April hath put a spirit of youth in everything. - William Shakespeare

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Take a Load Off, Part 1

Richard Swenson, M.D.

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Margin is the space between our load and our limits-a space that's recently disappeared. Most of us routinely spend ten percent more than we have, whether in money, time, or energy. When life is continuously maximized, however, there is no margin for priorities, relationship, or healing. Essentially, for all the things that matter most.

Marginless people are overloaded, overextended, and overwhelmed. In an even more generic sense, marginless people are simply unhappy. They try to do too much too fast with too few resources. As a result, joy disappears and life becomes a weight.

Margin is a simple principle. For example, we do not follow two inches behind the car in front of us, or allow only two minutes to change planes in Chicago-that would leave no margin for error. Why then do we insist on leaving no buffer, no space, no reserves in our day-to-day?

There was a time when people had margin in their lives. People lingered at the dinner table, helped the kids with homework, visited with the neighbors, took long walks, dug in the garden, and slept full nights. None of this was regarded as unusual.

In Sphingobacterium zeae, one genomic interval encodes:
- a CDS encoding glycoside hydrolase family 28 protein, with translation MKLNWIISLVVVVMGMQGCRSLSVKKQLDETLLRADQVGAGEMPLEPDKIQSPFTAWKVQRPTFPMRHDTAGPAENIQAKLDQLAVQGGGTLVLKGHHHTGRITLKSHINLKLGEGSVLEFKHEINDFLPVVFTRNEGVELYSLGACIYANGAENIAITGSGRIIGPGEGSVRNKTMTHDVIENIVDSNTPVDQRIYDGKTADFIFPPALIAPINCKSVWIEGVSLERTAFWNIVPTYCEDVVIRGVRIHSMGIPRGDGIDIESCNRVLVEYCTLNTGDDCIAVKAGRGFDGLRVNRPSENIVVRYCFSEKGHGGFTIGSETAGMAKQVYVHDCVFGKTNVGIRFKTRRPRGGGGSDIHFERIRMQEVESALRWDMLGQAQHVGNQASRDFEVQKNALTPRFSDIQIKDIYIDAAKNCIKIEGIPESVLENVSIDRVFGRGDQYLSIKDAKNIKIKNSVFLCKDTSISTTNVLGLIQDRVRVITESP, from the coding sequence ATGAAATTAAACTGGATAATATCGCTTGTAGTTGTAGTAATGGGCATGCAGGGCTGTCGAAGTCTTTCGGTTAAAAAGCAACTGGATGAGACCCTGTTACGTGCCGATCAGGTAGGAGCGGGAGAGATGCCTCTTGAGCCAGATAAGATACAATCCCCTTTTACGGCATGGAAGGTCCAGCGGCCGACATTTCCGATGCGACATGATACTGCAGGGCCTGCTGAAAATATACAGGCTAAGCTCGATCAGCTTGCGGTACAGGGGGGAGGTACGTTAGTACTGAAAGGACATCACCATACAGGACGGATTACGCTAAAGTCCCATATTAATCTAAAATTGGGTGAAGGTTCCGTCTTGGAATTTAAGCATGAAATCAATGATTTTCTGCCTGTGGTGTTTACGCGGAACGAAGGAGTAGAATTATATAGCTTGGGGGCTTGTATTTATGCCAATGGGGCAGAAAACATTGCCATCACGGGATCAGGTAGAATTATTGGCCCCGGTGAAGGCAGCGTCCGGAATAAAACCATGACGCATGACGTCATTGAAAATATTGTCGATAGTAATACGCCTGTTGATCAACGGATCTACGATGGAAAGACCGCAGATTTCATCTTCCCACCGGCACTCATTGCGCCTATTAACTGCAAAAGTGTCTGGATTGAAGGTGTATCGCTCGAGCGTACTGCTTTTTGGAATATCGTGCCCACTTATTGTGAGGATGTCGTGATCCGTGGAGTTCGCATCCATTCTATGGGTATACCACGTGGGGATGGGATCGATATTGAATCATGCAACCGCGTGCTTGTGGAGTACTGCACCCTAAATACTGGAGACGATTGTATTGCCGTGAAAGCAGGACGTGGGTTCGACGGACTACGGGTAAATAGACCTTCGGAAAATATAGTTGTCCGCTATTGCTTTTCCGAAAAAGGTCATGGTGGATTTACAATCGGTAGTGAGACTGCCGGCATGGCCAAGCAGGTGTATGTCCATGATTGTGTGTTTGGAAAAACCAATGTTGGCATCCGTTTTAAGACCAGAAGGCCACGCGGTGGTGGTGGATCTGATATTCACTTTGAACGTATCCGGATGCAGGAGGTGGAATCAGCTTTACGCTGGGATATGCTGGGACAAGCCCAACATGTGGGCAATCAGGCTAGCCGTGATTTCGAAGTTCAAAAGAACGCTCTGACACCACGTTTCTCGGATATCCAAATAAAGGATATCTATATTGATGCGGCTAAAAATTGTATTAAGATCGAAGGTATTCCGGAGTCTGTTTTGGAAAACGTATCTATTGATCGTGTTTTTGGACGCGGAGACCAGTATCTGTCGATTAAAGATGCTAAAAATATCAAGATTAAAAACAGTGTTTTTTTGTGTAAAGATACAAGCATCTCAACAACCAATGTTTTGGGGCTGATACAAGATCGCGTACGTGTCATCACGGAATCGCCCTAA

Those were the days when progress was mellow. Today, however, progress is different-it's turbocharged. This is the genesis of our margin problem. Progress works, in essence, by always giving us more and more of everything faster and faster. Getting 'more' is wonderful as long as that's what we need. But when overloaded, getting 'more' is painful.

The bottleneck is the established fact of human limits-in time, finances, physical strength, emotional resilience, and intellectual capacity. Progress cannot and will not regard these limits. It cannot slow or stop even if 'more' has now become an enemy. If progress were to slow or stop our economy would fall apart, and to date, this lacks bipartisan support.

As a result, most of us now live beyond the threshold of our limits. Overload is the new normal. We have too many choices and decisions, too many activities and commitments, too much change creating too much stress. We have too much speed and hurry. We have too much technology, complexity, traffic, information, possessions, debt, expectations, advertisements, and media.

Restoring margin to overloaded lives is possible if a person is willing to think and live differently. Hundreds of practical suggestions have been proposed to assist in such a lifestyle change. But the first step, as always, resides within each human heart.

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